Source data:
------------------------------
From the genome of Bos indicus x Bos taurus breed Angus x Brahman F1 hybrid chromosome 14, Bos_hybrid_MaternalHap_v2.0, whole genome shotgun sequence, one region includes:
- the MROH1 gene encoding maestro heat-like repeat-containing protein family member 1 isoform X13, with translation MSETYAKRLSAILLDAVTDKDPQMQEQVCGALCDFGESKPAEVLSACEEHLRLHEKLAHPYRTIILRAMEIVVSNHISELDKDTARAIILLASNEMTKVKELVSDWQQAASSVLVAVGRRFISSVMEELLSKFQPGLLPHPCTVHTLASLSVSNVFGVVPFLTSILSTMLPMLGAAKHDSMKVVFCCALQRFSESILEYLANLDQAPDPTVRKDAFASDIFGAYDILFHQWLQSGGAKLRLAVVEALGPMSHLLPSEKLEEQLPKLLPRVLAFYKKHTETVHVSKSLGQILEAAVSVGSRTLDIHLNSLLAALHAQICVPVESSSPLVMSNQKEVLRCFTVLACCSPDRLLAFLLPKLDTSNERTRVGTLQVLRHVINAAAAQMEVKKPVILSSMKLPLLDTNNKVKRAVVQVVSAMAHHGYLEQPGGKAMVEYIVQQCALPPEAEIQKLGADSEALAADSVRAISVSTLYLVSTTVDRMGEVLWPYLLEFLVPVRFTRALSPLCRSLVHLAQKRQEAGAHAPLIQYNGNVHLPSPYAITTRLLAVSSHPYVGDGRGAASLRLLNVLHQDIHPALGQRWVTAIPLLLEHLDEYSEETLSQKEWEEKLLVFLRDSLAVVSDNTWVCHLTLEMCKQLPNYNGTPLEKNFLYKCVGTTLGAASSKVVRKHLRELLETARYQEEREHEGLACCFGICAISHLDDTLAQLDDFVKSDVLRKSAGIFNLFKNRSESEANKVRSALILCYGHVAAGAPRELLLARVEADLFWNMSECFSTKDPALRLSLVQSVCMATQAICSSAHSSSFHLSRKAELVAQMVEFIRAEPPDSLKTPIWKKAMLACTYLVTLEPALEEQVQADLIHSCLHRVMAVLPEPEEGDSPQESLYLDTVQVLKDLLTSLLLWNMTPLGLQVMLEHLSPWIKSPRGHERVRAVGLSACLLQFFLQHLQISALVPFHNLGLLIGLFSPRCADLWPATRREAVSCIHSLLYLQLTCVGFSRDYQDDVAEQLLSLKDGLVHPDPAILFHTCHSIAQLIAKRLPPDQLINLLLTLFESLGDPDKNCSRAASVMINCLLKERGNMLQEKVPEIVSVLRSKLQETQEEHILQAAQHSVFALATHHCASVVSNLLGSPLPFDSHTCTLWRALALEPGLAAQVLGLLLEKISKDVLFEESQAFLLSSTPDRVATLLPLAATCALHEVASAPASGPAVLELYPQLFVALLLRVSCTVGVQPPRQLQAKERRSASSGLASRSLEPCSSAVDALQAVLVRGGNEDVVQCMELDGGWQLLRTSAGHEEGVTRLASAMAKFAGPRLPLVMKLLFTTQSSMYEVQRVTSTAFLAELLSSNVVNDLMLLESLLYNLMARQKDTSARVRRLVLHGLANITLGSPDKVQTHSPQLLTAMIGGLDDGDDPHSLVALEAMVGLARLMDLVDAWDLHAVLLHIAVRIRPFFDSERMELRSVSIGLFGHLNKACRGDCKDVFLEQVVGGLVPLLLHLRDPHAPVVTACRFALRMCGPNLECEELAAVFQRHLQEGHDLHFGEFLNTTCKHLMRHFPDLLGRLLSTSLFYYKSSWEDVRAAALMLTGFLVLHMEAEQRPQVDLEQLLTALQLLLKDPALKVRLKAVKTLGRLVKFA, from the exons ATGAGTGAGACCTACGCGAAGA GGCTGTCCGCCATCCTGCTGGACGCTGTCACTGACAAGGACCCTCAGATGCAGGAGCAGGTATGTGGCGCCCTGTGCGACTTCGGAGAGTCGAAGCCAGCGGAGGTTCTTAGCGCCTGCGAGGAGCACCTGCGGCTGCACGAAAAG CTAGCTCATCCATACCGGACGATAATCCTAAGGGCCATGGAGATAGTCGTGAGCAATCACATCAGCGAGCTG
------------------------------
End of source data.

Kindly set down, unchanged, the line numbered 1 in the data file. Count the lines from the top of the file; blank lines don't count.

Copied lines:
From the genome of Bos indicus x Bos taurus breed Angus x Brahman F1 hybrid chromosome 14, Bos_hybrid_MaternalHap_v2.0, whole genome shotgun sequence, one region includes: